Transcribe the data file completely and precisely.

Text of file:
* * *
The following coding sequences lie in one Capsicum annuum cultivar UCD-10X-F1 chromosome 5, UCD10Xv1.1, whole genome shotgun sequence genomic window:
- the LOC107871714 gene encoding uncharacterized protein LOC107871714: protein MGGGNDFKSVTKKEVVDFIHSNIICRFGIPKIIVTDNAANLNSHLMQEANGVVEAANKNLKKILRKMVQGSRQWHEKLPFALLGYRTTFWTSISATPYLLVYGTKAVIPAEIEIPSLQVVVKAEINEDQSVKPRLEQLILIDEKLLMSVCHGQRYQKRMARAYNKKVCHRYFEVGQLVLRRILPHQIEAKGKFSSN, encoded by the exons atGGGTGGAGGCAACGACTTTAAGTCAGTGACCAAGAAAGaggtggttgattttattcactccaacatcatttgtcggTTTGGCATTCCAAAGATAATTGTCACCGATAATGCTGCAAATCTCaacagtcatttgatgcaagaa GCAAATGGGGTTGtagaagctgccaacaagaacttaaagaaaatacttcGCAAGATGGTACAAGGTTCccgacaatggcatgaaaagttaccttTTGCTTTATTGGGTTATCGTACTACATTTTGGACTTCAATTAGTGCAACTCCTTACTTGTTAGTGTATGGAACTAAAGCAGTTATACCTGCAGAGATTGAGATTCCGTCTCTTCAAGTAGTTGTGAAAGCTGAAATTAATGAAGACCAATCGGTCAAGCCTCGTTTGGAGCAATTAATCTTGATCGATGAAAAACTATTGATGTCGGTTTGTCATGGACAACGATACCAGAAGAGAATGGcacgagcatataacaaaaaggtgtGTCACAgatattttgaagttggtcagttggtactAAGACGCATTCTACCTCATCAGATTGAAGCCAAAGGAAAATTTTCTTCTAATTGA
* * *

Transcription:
The following coding sequences lie in one Capsicum annuum cultivar UCD-10X-F1 chromosome 5, UCD10Xv1.1, whole genome shotgun sequence genomic window:
- the LOC107871714 gene encoding uncharacterized protein LOC107871714: protein MGGGNDFKSVTKKEVVDFIHSNIICRFGIPKIIVTDNAANLNSHLMQEANGVVEAANKNLKKILRKMVQGSRQWHEKLPFALLGYRTTFWTSISATPYLLVYGTKAVIPAEIEIPSLQVVVKAEINEDQSVKPRLEQLILIDEKLLMSVCHGQRYQKRMARAYNKKVCHRYFEVGQLVLRRILPHQIEAKGKFSSN, encoded by the exons atGGGTGGAGGCAACGACTTTAAGTCAGTGACCAAGAAAGaggtggttgattttattcactccaacatcatttgtcggTTTGGCATTCCAAAGATAATTGTCACCGATAATGCTGCAAATCTCaacagtcatttgatgcaagaa GCAAATGGGGTTGtagaagctgccaacaagaacttaaagaaaatacttcGCAAGATGGTACAAGGTTCccgacaatggcatgaaaagttaccttTTGCTTTATTGGGTTATCGTACTACATTTTGGACTTCAATTAGTGCAACTCCTTACTTGTTAGTGTATGGAACTAAAGCAGTTATACCTGCAGAGATTGAGATTCCGTCTCTTCAAGTAGTTGTGAAAGCTGAAATTAATGAAGACCAATCGGTCAAGCCTCGTTTGGAGCAATTAATCTTGATCGATGAAAAACTATTGATGTCGGTTTGTCATGGACAACGATACCAGAAGAGAATGGcacgagcatataacaaaaaggtgtGTCACAgatattttgaagttggtcagttggtactAAGACGCATTCTACCTCATCAGATTGAAGCCAAAGGAAAATTTTCTTCTAATTGA